A possible new and lucrative fishery is in prospect for Essex fishermen. It is early days, but it has been known for some time that large accumulations of Manila clams Ruditapes philippinarum are to be found on the Buxey Sand off the Dengie Peninsula, southeast of Mersea Island and northeast of the river Crouch. High densities of American razor clams Ensis directus are known to be present slightly further out. Historically this is part of the wider Thames cockle ground, but is on the fringe of the estuary within the ‘permitted’ cockle fishery, as opposed to the ‘licensed’ fishery governed by the Thames Estuary Cockle Fishery Order (TECFO) which covers the central and best cockle ground.

Cockle stocks in the permitted fishery have been spasmodic in recent years, to the extent that Kent and Essex IFCA has often not allowed fishing to happen, and when it has, boats have been allowed only a handful of trips towards or after the end of the main TECFO fishery season.

But it is boats taking part in the permitted fishery on the Buxey that have been bringing up Manila clams in large quantities, only to have to discard them because they have no permit to fish them.

The irony is that Manila clams and American razor clams are invasive species and voracious filter feeders, to the extent that large accumulations, as seem to be present on the Buxey Sand in particular, can change the nutrient structure of the water column to the detriment of other species.

If not fished, they will simply accumulate and outcompete other filter feeders, not least the cockles.

Both have a ready market, more so Manila clams which originate in the North West Pacific but have in recent decades been deliberately spread around the world and now constitute the second highest- value shellfishery – after the Pacific oyster – on the planet. Their first-sale UK prices are roughly four times those for cockles.

So Leigh-on-Sea resident, Paul Gilson, who is NFFO president and South East NFFO committee vice chairman, organised a trip to sea to show local MP Anna Firth the potential.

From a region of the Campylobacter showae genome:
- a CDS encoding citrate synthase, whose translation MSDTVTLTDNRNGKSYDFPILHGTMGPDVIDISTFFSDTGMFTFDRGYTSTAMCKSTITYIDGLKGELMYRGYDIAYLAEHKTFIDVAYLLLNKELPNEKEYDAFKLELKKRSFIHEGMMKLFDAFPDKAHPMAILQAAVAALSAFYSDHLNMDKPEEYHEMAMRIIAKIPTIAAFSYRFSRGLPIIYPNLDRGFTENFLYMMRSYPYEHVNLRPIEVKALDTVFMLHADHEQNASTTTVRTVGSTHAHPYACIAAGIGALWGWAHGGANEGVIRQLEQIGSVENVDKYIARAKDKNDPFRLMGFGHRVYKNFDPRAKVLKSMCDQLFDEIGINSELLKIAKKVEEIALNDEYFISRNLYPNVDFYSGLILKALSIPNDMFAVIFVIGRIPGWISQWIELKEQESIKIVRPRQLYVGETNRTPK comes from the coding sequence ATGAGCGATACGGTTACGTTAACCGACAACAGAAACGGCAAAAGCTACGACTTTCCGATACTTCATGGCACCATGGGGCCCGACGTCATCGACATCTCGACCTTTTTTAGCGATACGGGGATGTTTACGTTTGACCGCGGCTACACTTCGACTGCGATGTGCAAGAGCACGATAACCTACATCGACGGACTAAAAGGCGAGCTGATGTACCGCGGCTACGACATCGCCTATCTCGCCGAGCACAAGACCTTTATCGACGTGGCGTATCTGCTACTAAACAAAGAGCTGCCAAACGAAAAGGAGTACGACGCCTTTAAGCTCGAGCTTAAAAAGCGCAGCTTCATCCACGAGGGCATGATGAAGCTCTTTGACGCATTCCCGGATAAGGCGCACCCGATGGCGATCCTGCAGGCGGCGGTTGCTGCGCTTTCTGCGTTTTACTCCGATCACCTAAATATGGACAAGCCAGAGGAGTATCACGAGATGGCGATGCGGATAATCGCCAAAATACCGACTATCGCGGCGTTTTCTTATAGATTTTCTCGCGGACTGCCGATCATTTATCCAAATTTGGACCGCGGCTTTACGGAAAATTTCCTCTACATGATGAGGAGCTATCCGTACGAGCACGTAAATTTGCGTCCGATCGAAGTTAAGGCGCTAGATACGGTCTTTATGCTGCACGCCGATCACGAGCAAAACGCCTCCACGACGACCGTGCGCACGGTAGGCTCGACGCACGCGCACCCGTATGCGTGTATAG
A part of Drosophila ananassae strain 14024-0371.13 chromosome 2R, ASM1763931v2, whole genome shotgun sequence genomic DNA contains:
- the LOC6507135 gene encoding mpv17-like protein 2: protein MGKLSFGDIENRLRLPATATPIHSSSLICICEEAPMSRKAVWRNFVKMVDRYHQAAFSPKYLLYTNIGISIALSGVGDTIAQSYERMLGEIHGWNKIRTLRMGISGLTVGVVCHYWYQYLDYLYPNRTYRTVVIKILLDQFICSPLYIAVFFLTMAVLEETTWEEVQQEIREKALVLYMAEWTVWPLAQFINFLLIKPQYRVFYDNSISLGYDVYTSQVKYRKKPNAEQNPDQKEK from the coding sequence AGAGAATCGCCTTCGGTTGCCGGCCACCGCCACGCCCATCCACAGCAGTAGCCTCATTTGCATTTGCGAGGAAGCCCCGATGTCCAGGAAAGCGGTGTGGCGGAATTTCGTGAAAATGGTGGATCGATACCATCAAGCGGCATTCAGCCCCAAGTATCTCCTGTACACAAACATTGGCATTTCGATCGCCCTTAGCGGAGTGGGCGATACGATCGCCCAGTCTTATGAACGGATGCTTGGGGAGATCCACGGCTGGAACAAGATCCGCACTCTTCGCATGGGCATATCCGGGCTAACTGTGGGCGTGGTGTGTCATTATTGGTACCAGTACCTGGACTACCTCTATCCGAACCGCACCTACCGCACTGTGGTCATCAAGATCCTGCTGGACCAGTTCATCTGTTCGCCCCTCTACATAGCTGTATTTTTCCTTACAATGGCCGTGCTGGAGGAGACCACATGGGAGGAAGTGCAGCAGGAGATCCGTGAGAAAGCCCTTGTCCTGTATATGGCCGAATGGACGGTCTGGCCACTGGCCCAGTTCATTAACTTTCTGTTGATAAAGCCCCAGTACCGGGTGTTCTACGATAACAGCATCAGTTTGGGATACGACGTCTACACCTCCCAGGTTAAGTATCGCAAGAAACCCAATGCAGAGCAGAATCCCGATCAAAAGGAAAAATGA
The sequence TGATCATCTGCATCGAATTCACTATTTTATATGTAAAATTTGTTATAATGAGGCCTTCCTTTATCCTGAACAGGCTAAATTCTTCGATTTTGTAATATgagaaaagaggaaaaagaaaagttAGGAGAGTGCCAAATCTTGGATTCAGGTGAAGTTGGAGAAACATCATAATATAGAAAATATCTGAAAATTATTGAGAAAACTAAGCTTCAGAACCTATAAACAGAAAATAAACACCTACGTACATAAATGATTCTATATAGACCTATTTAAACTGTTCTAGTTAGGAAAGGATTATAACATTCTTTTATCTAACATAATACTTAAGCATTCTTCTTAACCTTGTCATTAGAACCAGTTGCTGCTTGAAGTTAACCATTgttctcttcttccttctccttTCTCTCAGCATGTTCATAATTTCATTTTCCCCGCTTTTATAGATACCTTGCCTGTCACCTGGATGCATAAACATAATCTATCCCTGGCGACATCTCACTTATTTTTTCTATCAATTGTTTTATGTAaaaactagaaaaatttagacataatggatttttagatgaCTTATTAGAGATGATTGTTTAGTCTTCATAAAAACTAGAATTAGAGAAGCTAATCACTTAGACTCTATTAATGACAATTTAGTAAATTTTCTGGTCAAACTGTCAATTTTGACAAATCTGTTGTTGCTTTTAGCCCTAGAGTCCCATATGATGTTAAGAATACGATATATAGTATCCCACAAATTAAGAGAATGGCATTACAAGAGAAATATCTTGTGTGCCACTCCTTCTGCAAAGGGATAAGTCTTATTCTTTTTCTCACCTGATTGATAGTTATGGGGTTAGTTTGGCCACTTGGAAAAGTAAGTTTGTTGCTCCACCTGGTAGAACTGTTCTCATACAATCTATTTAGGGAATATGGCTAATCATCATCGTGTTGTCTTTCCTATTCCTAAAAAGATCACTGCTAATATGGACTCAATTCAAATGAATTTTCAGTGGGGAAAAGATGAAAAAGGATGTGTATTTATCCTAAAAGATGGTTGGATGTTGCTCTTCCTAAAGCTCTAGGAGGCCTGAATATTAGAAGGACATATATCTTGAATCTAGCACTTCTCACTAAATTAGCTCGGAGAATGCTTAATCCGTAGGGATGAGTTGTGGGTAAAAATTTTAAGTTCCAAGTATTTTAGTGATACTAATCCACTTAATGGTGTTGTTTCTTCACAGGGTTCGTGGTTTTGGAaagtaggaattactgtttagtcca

“The point of coming out today,” he said, “is to show our MP the quality and volume of the opportunity we have in the Thames estuary with these two types of clam. The possibilities are just enormous.”

Anna Firth said: “I’m absolutely delighted. What I’ve seen today is a real opportunity for our local fishermen. We have an enormous sandbank, the Buxey Sand, roughly seven miles by two miles, and as far as we know, it is full of clams that are not currently being harvested.

“What I’m going to be doing next week is to go back to the fisheries minister, updating him on what I’ve seen, and renewing my calls to get the site surveyed, so that we know how much we’ve got and what we’re looking at, and then what we need to do to manage it and get the fishery going.”

Southend West MP Anna Firth and her constituent, NFFO president Paul Gilson, on the quayside.

Prime minister Rishi Sunak and home secretary James Cleverly visited Leigh-on-Sea at the end of January, meeting Paul Gilson and Anna Firth to be briefed on the potential of the new fisheries.

This story was taken from the latest issue of Fishing News. For more up-to-date and in-depth reports on the UK and Irish commercial fishing sector, subscribe to Fishing News here or buy the latest single issue for just £3.50 here

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